Soglin, who issued a statement 15 minutes after the council’s statement was posted, said the most important issue is reviewing the specific actions of Laird and the arresting officers. But he said a community that cares should respect both sides’ humanity and dignity regardless of the results of a review.

Soglin said race will be a central point of discussion when moving forward. Laird is African-American, and the arresting officers are white.

The mayor said his administration will continue discussing topics around race that can cause divisions, including “deep-seated institutional racism in this county, to the behaviors of each of us as individuals.”

The council members said the arrest “affirms that a thorough, transparent and comprehensive review of the Madison Police Department is warranted and should be welcomed.”

On June 7, the council approved $400,000 for a study to examine the policies, procedures and practices of MPD, which was met with criticism by Koval.

Laird, who is called “Nellie” by her friends, was described by them Thursday as outgoing, upbeat and popular and respected for toughing out a life for herself after she dropped out of Madison La Follette High School during her sophomore year.

Most of her jobs have been at East Towne, where she has worked most recently at Lids, located close to the mall’s food court. She was promoted to assistant manager but relinquished those duties because she felt too much pressure, according to co-worker C.J. Jackson. “She just wanted to chill,” Jackson said.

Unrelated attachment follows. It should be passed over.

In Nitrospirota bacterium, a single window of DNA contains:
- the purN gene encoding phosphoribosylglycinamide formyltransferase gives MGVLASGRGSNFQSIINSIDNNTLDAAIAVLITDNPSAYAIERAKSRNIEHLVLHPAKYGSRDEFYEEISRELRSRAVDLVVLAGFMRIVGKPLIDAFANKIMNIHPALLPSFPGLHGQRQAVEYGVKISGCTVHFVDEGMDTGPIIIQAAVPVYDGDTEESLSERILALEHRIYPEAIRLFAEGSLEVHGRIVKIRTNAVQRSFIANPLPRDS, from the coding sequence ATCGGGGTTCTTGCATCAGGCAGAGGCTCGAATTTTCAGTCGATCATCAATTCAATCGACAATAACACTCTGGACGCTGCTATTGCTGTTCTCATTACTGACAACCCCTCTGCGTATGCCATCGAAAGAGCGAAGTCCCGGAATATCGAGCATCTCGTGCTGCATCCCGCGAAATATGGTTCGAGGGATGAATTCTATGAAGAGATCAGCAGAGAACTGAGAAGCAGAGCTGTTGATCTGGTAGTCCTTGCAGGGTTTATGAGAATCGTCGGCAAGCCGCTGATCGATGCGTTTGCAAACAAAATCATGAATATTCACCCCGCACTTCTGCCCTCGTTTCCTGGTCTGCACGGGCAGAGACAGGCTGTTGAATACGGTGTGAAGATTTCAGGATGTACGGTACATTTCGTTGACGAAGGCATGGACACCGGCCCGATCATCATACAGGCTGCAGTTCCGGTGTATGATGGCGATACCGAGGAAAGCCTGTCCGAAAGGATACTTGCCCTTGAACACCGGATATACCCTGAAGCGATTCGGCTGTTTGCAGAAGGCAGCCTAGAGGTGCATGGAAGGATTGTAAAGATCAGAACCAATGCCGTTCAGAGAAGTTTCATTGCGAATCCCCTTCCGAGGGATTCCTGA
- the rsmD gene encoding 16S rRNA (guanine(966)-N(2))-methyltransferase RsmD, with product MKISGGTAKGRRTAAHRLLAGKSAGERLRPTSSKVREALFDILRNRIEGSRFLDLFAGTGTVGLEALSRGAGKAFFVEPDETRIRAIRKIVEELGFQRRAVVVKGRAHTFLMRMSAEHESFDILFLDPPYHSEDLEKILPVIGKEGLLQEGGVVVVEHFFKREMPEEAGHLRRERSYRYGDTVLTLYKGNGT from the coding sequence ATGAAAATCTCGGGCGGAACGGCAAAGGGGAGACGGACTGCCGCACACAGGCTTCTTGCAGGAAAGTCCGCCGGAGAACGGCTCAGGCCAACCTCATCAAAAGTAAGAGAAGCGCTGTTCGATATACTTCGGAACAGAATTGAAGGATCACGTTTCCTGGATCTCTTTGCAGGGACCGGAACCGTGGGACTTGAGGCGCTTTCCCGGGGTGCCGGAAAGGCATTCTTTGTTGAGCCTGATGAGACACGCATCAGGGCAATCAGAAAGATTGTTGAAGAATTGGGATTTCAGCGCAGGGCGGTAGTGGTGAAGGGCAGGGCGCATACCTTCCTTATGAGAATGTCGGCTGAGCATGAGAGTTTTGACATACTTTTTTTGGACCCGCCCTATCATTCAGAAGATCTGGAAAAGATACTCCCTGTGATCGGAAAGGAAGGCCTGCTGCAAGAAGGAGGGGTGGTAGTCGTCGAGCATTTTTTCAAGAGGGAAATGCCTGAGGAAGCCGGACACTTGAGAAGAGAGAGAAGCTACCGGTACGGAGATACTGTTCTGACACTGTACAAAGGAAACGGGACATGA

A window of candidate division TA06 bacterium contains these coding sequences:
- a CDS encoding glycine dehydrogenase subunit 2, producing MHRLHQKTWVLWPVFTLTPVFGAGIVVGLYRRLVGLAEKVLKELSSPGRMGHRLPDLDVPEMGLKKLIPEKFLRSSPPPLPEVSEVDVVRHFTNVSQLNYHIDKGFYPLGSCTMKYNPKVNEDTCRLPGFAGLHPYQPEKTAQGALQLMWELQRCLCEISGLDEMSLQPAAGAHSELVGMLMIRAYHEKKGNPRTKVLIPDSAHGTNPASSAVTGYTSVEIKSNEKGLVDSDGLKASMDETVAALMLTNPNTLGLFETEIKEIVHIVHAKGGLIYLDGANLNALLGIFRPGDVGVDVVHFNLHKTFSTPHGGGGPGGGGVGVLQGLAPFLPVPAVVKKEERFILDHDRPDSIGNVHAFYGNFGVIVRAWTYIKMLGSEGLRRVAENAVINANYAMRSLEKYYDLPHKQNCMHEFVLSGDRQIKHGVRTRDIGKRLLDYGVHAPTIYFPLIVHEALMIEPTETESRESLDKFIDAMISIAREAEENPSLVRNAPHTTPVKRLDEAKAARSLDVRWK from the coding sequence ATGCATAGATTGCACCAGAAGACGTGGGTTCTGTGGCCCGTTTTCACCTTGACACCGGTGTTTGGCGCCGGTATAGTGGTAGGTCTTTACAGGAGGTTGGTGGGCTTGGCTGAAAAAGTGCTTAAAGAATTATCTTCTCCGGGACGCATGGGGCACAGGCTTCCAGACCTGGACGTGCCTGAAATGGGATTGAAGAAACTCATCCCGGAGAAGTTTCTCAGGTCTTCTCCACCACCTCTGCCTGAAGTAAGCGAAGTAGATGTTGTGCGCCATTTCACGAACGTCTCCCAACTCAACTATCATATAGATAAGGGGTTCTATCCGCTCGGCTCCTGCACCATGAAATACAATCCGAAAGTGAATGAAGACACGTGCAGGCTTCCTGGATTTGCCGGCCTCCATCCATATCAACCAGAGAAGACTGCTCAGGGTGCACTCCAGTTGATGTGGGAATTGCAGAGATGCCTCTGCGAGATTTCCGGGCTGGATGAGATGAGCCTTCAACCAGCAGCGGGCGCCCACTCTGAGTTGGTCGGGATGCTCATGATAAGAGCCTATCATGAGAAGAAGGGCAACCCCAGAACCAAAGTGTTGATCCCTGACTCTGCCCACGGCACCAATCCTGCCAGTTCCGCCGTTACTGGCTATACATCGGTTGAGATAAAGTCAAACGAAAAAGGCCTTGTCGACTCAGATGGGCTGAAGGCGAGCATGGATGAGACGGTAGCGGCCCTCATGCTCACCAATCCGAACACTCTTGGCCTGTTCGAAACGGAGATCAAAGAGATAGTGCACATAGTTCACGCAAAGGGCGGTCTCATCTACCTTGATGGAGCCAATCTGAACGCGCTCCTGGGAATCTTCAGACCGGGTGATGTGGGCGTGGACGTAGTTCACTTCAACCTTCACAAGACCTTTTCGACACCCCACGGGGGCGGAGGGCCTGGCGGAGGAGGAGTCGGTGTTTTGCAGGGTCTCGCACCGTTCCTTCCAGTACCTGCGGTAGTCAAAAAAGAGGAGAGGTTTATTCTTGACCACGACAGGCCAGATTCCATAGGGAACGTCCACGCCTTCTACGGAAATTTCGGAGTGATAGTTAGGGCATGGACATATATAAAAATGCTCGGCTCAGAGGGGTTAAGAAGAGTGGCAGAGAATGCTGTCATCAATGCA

Laird could make a shift go by quickly because of her constant chatter, Jackson said. “She’ll walk into the store and tell you about the underwear she bought at Pink or the perfume she just bought and she’d spray it on me, which was annoying but all in good fun,” he added.

She is the youngest of 11 children, including eight step-siblings, but all but one sister have moved away from the Madison area and most, if not all, had lost touch with Laird in recent years, according to Thompson, her sister.

“She was closer to her friends,” said Thompson.

Thompson said she found out about her sister’s arrest on Facebook because nobody from Madison contacted her or any other family members.

Laird talked non-stop about everything but she never mentioned her family, according to Collin Davenport, 21, who has known Laird for more than six years and worked with her briefly at the Sprint kiosk at the mall. He also said Laird had been living with her boyfriend but they broke up recently and she moved out. “That had no bearing on how she acted on Tuesday,” he added. “She just made a mistake and so did the police.

“It’s just that she has gone through some stuff and when that happens you develop that shell. While she tried to keep up a tough exterior, we can all see that she is a sweetheart,” he said.

“Crazy scenes like that are not common in this mall but they aren’t rare, either, and I’ve never seen any situation handled the way Nellie’s situation was handled,” Davenport said.

“I worry that this is going to have a negative effect on Nellie. I just wish this situation was handled more quietly,” he said.

“The people who care about her are worried about her future, what happens next,” Davenport said. “Things like this that go viral usually disappear when the next big thing pops up. But when that happens we can’t forget about helping Nellie. That’s when she needs us most.”

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Rob Schultz has won multiple writing awards at the state and national levels and covers an array of topics for the Wisconsin State Journal in south-central and southwestern Wisconsin.